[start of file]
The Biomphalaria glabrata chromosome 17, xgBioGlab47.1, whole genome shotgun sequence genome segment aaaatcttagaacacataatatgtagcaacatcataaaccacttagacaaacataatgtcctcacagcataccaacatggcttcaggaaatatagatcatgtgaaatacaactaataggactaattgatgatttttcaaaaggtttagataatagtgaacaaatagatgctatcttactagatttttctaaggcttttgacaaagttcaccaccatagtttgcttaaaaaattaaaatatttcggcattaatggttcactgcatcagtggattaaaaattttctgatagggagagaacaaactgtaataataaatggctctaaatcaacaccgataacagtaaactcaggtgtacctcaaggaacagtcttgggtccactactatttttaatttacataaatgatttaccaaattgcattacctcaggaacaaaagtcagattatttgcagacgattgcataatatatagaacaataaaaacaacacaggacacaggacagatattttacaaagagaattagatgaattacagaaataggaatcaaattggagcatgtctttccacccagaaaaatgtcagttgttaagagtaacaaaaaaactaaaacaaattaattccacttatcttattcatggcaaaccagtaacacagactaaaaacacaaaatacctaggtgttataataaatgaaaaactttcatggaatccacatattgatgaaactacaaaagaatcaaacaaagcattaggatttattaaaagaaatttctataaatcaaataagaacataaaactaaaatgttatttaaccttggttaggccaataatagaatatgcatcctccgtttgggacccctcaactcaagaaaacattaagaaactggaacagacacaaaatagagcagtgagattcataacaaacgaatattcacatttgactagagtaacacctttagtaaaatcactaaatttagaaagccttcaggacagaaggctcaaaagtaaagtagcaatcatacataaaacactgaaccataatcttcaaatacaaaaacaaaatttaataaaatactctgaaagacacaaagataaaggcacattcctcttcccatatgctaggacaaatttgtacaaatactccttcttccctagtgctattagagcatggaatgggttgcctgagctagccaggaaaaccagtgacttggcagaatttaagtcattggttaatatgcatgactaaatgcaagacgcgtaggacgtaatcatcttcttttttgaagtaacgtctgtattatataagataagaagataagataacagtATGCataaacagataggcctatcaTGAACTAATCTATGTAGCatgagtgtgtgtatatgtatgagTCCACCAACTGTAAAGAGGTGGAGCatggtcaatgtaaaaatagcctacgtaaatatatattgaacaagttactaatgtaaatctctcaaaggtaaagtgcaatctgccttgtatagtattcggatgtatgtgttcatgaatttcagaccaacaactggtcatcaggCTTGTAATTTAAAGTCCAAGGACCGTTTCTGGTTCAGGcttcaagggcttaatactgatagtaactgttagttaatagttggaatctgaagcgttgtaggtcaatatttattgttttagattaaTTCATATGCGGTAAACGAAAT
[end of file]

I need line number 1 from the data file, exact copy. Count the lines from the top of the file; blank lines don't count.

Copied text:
The Biomphalaria glabrata chromosome 17, xgBioGlab47.1, whole genome shotgun sequence genome segment aaaatcttagaacacataatatgtagcaacatcataaaccacttagacaaacataatgtcctcacagcataccaacatggcttcaggaaatatagatcatgtgaaatacaactaataggactaattgatgatttttcaaaaggtttagataatagtgaacaaatagatgctatcttactagatttttctaaggcttttgacaaagttcaccaccatagtttgcttaaaaaattaaaatatttcggcattaatggttcactgcatcagtggattaaaaattttctgatagggagagaacaaactgtaataataaatggctctaaatcaacaccgataacagtaaactcaggtgtacctcaaggaacagtcttgggtccactactatttttaatttacataaatgatttaccaaattgcattacctcaggaacaaaagtcagattatttgcagacgattgcataatatatagaacaataaaaacaacacaggacacaggacagatattttacaaagagaattagatgaattacagaaataggaatcaaattggagcatgtctttccacccagaaaaatgtcagttgttaagagtaacaaaaaaactaaaacaaattaattccacttatcttattcatggcaaaccagtaacacagactaaaaacacaaaatacctaggtgttataataaatgaaaaactttcatggaatccacatattgatgaaactacaaaagaatcaaacaaagcattaggatttattaaaagaaatttctataaatcaaataagaacataaaactaaaatgttatttaaccttggttaggccaataatagaatatgcatcctccgtttgggacccctcaactcaagaaaacattaagaaactggaacagacacaaaatagagcagtgagattcataacaaacgaatattcacatttgactagagtaacacctttagtaaaatcactaaatttagaaagccttcaggacagaaggctcaaaagtaaagtagcaatcatacataaaacactgaaccataatcttcaaatacaaaaacaaaatttaataaaatactctgaaagacacaaagataaaggcacattcctcttcccatatgctaggacaaatttgtacaaatactccttcttccctagtgctattagagcatggaatgggttgcctgagctagccaggaaaaccagtgacttggcagaatttaagtcattggttaatatgcatgactaaatgcaagacgcgtaggacgtaatcatcttcttttttgaagtaacgtctgtattatataagataagaagataagataacagtATGCataaacagataggcctatcaTGAACTAATCTATGTAGCatgagtgtgtgtatatgtatgagTCCACCAACTGTAAAGAGGTGGAGCatggtcaatgtaaaaatagcctacgtaaatatatattgaacaagttactaatgtaaatctctcaaaggtaaagtgcaatctgccttgtatagtattcggatgtatgtgttcatgaatttcagaccaacaactggtcatcaggCTTGTAATTTAAAGTCCAAGGACCGTTTCTGGTTCAGGcttcaagggcttaatactgatagtaactgttagttaatagttggaatctgaagcgttgtaggtcaatatttattgttttagattaaTTCATATGCGGTAAACGAAAT